We had considered staying on in Akaroa to take a boat ride but the southerlies roared in from Antarctica. Sounds cold doesn’t it? The temperatures did go down about 20º, but more depressing was the rain that came with it. So we hit the road wipers wiping. Much of the drive was through flat agricultural country, which could become as boring as the flat corn fields we come from. But every so often we saw a corral of llamas or deer as well as the ever present sheep and cows. We stopped at the grocery store and lingered at the magazine rack, wondering if we should buy “Tractors Today” or “Tractor Life.” Gripping stuff.
Once the route turned west the land changed again, reminding us of the big sky country of Montana. The rain made a picnic unappealing so we stopped at a restaurant, where all the food was homemade, delicious and pleasantly unfamiliar. The chatty proprietor called ahead and told us that the clouds were moving out of Lake Tekapo, our first destination. With that encouraging news we headed west again.
There are few expressways in New Zealand, but they really are not needed. Even on busy route 1 where we shared the road with many trucks, there were intermittent passing lanes that kept things moving. The roads are well maintained and have shoulders, something we don’t take for granted after driving in Mexico. Drivers are courteous and the roads are well marked. We stopped occasionally for road repairs; summer is road repair season in our country, too.
When we rounded the corner and caught the first glimpse of Lake Tekapo, we could hardly believe our eyes. The colors in today’s photographs are as really as can be. The lakes in this area are formed by glacial melt and the silt that the glaciers grind off the rock faces, hangs suspended in the water and causes the bright aquamarine color. At one viewpoint we could see a lake adjacent to Lake Tekapo that obviously was not draining a glacier and had it had a much more normal hue. The Mount Saint John Observatory overlooks Lake Tekapo and the drive to the top was one switch back after another. But our courageous drivers and faithful campers were up to the task and the view from the top make us forget our white knuckles. Spectacular.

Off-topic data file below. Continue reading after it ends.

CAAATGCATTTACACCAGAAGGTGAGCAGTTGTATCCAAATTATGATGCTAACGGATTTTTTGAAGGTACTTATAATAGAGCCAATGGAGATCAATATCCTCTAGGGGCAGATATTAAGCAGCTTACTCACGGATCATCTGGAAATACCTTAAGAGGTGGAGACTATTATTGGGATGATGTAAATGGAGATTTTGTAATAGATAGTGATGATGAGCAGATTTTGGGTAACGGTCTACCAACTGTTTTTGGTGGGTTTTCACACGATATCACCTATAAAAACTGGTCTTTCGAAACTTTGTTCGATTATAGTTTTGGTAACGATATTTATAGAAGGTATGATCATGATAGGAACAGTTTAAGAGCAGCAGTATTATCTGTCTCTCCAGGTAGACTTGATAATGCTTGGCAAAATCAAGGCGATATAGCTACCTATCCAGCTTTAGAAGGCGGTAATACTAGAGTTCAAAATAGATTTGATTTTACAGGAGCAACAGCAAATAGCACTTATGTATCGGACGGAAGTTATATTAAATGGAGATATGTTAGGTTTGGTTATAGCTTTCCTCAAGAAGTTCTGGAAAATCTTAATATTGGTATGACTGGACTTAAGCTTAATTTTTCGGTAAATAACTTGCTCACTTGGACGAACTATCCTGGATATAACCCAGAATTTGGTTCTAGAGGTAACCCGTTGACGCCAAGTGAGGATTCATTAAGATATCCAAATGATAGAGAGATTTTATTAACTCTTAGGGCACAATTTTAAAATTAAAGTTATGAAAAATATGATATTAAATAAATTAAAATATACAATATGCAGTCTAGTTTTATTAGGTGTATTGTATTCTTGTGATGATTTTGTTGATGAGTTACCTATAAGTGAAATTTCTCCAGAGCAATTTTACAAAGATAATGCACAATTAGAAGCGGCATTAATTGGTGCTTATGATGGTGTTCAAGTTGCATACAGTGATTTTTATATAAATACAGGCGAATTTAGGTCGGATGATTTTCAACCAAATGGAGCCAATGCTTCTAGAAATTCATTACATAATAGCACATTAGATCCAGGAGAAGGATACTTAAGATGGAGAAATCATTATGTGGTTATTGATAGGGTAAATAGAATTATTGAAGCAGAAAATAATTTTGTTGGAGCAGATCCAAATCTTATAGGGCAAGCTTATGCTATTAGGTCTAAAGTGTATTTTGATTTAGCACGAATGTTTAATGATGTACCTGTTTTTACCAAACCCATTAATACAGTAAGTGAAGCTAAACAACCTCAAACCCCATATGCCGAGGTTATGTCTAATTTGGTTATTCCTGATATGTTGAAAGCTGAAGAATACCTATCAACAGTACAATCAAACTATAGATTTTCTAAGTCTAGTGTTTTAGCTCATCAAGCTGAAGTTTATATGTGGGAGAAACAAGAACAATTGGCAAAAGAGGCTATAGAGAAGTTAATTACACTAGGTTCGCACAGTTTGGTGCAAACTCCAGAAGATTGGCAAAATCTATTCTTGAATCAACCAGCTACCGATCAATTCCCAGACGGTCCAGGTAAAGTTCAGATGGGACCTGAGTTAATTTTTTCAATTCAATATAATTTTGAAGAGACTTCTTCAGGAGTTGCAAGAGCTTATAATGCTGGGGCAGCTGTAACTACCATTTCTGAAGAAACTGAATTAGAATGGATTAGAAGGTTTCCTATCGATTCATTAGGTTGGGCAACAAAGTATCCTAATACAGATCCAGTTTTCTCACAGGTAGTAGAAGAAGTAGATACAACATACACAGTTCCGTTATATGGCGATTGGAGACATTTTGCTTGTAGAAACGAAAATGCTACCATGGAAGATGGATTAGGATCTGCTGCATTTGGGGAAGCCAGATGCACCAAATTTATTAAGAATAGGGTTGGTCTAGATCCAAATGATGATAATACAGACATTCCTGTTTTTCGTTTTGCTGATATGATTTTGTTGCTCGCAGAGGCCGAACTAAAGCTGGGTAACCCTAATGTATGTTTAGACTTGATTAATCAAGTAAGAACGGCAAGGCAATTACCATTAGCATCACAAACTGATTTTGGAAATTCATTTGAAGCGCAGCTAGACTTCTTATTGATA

Then we drove down the road to Lake Pukaki and saw that same aquamarine color again with snow tipped peaks far in the distance. Mount Cook and its sisters are the highest peaks in the area and will merit a visit tomorrow. On the way to Mt. Cook we will pass the glacier that has been generated all this beautifully colored water and carved the valleys where the lakes have formed.
The Kiwi’s take advantage of all this water flow to generate hydo power. Much of this electricity is generated in drainage tunnels beneath the ground, creating the power without creating an eyesore. Very smart indeed.